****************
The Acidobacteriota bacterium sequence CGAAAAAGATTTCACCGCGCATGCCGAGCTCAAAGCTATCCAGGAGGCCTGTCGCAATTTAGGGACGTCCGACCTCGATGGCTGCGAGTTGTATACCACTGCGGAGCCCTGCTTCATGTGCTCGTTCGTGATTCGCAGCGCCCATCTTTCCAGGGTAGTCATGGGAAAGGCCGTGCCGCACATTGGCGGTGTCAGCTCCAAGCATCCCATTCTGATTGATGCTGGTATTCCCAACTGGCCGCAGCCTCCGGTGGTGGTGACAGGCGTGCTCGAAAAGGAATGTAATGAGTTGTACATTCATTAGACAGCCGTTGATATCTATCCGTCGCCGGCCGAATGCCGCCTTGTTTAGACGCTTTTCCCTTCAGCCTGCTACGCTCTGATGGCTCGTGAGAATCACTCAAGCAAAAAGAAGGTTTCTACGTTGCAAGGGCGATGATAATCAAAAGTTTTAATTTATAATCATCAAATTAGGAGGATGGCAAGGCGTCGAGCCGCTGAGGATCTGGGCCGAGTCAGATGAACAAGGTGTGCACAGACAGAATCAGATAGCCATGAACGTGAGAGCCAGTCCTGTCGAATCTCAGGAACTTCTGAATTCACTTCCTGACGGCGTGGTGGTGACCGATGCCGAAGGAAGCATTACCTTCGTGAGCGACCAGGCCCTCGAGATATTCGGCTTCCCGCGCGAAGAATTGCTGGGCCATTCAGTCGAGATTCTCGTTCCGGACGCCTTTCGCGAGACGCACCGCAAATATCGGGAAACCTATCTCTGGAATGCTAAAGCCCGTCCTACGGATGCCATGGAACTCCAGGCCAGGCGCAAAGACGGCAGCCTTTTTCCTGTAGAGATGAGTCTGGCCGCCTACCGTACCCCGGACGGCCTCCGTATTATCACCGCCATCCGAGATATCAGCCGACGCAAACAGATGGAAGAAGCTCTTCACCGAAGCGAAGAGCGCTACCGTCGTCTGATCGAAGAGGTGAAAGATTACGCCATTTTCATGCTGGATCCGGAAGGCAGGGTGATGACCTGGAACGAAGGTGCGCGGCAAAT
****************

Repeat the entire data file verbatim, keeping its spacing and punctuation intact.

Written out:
The Acidobacteriota bacterium sequence CGAAAAAGATTTCACCGCGCATGCCGAGCTCAAAGCTATCCAGGAGGCCTGTCGCAATTTAGGGACGTCCGACCTCGATGGCTGCGAGTTGTATACCACTGCGGAGCCCTGCTTCATGTGCTCGTTCGTGATTCGCAGCGCCCATCTTTCCAGGGTAGTCATGGGAAAGGCCGTGCCGCACATTGGCGGTGTCAGCTCCAAGCATCCCATTCTGATTGATGCTGGTATTCCCAACTGGCCGCAGCCTCCGGTGGTGGTGACAGGCGTGCTCGAAAAGGAATGTAATGAGTTGTACATTCATTAGACAGCCGTTGATATCTATCCGTCGCCGGCCGAATGCCGCCTTGTTTAGACGCTTTTCCCTTCAGCCTGCTACGCTCTGATGGCTCGTGAGAATCACTCAAGCAAAAAGAAGGTTTCTACGTTGCAAGGGCGATGATAATCAAAAGTTTTAATTTATAATCATCAAATTAGGAGGATGGCAAGGCGTCGAGCCGCTGAGGATCTGGGCCGAGTCAGATGAACAAGGTGTGCACAGACAGAATCAGATAGCCATGAACGTGAGAGCCAGTCCTGTCGAATCTCAGGAACTTCTGAATTCACTTCCTGACGGCGTGGTGGTGACCGATGCCGAAGGAAGCATTACCTTCGTGAGCGACCAGGCCCTCGAGATATTCGGCTTCCCGCGCGAAGAATTGCTGGGCCATTCAGTCGAGATTCTCGTTCCGGACGCCTTTCGCGAGACGCACCGCAAATATCGGGAAACCTATCTCTGGAATGCTAAAGCCCGTCCTACGGATGCCATGGAACTCCAGGCCAGGCGCAAAGACGGCAGCCTTTTTCCTGTAGAGATGAGTCTGGCCGCCTACCGTACCCCGGACGGCCTCCGTATTATCACCGCCATCCGAGATATCAGCCGACGCAAACAGATGGAAGAAGCTCTTCACCGAAGCGAAGAGCGCTACCGTCGTCTGATCGAAGAGGTGAAAGATTACGCCATTTTCATGCTGGATCCGGAAGGCAGGGTGATGACCTGGAACGAAGGTGCGCGGCAAAT